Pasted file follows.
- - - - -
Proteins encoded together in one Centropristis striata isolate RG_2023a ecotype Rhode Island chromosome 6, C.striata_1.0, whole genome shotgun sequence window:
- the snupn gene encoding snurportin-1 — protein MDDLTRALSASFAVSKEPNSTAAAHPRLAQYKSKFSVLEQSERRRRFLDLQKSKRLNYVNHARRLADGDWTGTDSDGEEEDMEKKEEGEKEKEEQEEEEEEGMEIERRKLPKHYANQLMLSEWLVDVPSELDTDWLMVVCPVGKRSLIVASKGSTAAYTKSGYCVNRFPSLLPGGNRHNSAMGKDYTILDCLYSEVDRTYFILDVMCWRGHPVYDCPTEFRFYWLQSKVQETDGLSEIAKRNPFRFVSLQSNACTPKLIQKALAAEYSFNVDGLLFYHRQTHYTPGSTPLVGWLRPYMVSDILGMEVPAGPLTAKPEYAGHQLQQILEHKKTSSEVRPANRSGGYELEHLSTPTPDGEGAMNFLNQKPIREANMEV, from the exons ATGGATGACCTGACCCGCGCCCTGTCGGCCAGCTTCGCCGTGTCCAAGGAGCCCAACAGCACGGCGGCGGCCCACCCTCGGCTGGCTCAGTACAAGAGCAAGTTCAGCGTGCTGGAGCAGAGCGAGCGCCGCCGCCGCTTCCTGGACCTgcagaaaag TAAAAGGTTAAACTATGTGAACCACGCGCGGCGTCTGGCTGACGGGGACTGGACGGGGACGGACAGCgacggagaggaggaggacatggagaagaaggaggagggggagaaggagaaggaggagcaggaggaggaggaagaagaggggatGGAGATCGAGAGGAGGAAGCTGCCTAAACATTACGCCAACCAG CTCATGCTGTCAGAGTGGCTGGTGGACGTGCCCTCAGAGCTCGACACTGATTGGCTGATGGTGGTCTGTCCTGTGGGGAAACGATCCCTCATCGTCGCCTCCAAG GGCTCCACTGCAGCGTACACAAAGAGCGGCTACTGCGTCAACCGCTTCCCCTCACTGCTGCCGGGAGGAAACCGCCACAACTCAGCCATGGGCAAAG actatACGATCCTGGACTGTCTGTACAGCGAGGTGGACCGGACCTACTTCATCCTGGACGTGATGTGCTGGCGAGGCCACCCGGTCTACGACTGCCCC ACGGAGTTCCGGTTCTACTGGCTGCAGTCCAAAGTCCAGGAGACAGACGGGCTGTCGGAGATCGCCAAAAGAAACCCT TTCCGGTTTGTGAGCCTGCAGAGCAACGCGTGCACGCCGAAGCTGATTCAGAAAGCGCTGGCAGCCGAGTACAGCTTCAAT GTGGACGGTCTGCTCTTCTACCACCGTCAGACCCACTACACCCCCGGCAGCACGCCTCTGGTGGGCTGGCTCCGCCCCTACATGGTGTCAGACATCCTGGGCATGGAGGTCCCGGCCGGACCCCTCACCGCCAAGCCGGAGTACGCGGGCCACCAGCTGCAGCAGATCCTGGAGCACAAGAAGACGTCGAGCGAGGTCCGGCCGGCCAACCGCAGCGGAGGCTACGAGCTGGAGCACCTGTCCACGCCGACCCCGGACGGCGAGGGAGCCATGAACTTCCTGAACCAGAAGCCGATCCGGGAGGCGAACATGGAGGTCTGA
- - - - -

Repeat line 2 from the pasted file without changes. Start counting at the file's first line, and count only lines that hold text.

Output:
- the snupn gene encoding snurportin-1 — protein MDDLTRALSASFAVSKEPNSTAAAHPRLAQYKSKFSVLEQSERRRRFLDLQKSKRLNYVNHARRLADGDWTGTDSDGEEEDMEKKEEGEKEKEEQEEEEEEGMEIERRKLPKHYANQLMLSEWLVDVPSELDTDWLMVVCPVGKRSLIVASKGSTAAYTKSGYCVNRFPSLLPGGNRHNSAMGKDYTILDCLYSEVDRTYFILDVMCWRGHPVYDCPTEFRFYWLQSKVQETDGLSEIAKRNPFRFVSLQSNACTPKLIQKALAAEYSFNVDGLLFYHRQTHYTPGSTPLVGWLRPYMVSDILGMEVPAGPLTAKPEYAGHQLQQILEHKKTSSEVRPANRSGGYELEHLSTPTPDGEGAMNFLNQKPIREANMEV, from the exons ATGGATGACCTGACCCGCGCCCTGTCGGCCAGCTTCGCCGTGTCCAAGGAGCCCAACAGCACGGCGGCGGCCCACCCTCGGCTGGCTCAGTACAAGAGCAAGTTCAGCGTGCTGGAGCAGAGCGAGCGCCGCCGCCGCTTCCTGGACCTgcagaaaag TAAAAGGTTAAACTATGTGAACCACGCGCGGCGTCTGGCTGACGGGGACTGGACGGGGACGGACAGCgacggagaggaggaggacatggagaagaaggaggagggggagaaggagaaggaggagcaggaggaggaggaagaagaggggatGGAGATCGAGAGGAGGAAGCTGCCTAAACATTACGCCAACCAG CTCATGCTGTCAGAGTGGCTGGTGGACGTGCCCTCAGAGCTCGACACTGATTGGCTGATGGTGGTCTGTCCTGTGGGGAAACGATCCCTCATCGTCGCCTCCAAG GGCTCCACTGCAGCGTACACAAAGAGCGGCTACTGCGTCAACCGCTTCCCCTCACTGCTGCCGGGAGGAAACCGCCACAACTCAGCCATGGGCAAAG actatACGATCCTGGACTGTCTGTACAGCGAGGTGGACCGGACCTACTTCATCCTGGACGTGATGTGCTGGCGAGGCCACCCGGTCTACGACTGCCCC ACGGAGTTCCGGTTCTACTGGCTGCAGTCCAAAGTCCAGGAGACAGACGGGCTGTCGGAGATCGCCAAAAGAAACCCT TTCCGGTTTGTGAGCCTGCAGAGCAACGCGTGCACGCCGAAGCTGATTCAGAAAGCGCTGGCAGCCGAGTACAGCTTCAAT GTGGACGGTCTGCTCTTCTACCACCGTCAGACCCACTACACCCCCGGCAGCACGCCTCTGGTGGGCTGGCTCCGCCCCTACATGGTGTCAGACATCCTGGGCATGGAGGTCCCGGCCGGACCCCTCACCGCCAAGCCGGAGTACGCGGGCCACCAGCTGCAGCAGATCCTGGAGCACAAGAAGACGTCGAGCGAGGTCCGGCCGGCCAACCGCAGCGGAGGCTACGAGCTGGAGCACCTGTCCACGCCGACCCCGGACGGCGAGGGAGCCATGAACTTCCTGAACCAGAAGCCGATCCGGGAGGCGAACATGGAGGTCTGA